In consonant clusters, however, PA *θ and *l behave very differently. Proto-Algonquian *Cθ generally yields *Cx, save PA *nθ which develops into PEA *hr. In clusters of PA *θC, most merge into PEA *sC with the exception of PA *θp which is realized as PEA *šp. Very few PA clusters of *Cl are permitted. The development of PA *ˀl to PEA *hr is expected, but PA *hl falls into PEA *hx and PA *nl is even more erratic. Under normal development, *nl would yield PEA *hr, but it morphs into *h in transitive inanimate singular imperatives. Furthermore, PA *ˀl, *nl and *nθ > PEA *hr, *PA *hl, *hθ and *ˀθ > PEA *hx.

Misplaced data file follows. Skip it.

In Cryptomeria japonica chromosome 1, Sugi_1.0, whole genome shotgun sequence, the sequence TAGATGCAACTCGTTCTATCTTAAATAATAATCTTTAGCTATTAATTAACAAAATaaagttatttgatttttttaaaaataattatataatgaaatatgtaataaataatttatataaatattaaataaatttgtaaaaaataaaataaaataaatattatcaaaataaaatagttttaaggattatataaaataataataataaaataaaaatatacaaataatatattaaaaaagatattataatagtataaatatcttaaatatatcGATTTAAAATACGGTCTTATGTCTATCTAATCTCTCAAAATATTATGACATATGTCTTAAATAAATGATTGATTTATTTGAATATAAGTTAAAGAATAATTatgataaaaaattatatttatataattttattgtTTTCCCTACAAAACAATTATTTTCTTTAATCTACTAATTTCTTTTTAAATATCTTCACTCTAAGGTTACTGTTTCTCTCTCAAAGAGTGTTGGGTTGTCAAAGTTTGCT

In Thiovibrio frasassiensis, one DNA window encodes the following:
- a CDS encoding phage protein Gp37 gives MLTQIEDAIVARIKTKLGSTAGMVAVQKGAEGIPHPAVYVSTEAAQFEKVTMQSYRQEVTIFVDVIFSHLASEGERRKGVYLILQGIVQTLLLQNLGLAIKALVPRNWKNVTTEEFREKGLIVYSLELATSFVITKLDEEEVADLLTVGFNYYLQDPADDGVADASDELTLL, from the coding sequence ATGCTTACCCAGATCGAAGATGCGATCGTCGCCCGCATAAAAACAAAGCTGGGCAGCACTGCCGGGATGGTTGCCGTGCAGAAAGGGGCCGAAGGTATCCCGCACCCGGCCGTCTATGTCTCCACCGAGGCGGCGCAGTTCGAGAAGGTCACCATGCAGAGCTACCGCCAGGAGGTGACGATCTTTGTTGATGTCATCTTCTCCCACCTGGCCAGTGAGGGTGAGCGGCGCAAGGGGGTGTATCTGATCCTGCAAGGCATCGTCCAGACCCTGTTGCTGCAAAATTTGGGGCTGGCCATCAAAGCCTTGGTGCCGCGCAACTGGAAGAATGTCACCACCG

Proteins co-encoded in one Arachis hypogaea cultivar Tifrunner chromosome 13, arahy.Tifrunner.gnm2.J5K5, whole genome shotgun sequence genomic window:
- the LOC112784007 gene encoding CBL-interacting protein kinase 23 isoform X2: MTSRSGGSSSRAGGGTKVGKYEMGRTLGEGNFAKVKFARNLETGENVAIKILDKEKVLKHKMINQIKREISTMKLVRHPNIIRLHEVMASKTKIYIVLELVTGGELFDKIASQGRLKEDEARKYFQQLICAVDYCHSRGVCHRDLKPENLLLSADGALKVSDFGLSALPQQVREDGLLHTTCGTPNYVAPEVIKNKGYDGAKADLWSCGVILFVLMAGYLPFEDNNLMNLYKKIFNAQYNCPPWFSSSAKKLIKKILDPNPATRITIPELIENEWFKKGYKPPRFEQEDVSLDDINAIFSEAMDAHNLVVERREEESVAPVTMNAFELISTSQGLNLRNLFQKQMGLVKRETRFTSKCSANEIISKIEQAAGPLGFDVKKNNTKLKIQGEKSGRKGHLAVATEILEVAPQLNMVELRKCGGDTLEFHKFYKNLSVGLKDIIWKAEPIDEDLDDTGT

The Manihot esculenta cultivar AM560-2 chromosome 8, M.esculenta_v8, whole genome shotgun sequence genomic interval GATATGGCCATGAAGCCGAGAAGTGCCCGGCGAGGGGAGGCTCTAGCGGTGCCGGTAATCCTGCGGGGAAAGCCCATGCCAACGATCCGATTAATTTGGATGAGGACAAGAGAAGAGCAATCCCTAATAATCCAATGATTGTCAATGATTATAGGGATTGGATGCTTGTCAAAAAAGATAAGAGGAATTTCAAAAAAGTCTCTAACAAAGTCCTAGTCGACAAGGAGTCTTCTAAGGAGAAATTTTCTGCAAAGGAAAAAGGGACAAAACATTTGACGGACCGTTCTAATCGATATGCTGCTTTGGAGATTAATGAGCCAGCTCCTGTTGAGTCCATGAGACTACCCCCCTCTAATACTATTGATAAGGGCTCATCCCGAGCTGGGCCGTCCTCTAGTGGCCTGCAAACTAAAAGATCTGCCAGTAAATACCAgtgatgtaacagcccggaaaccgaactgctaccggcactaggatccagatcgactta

Other general mergers include the collapse of PA *hC and *ˀC into PEA *hC. For example, PA *ht and *ˀt > PEA **ht and PA *ht, PA *hp and *ˀp > PEA **hp and *hč and *ˀč > PEA **hč. With the exception of *nl and *nθ, all instances of PA *nC are retained in PEA. Proto-Algonquian *ç develops into *r in PEA even in clusters. PA *č before *p and *k altered to PEA *š and *s, respectively. Also, PA *x and *s merge into PEA *s. Proto-Eastern Algonquian also prefers to drop PA *w and *y after consonants and clusters in PEA, but these are often restored by analogy when there are inflectional endings. For example, PA *maθkwa > PEA *maxk > PSNEA *mask > Massachusett mosk (masq) /mask/, but Massachusett mosgquak (masqash) /maskʷash/.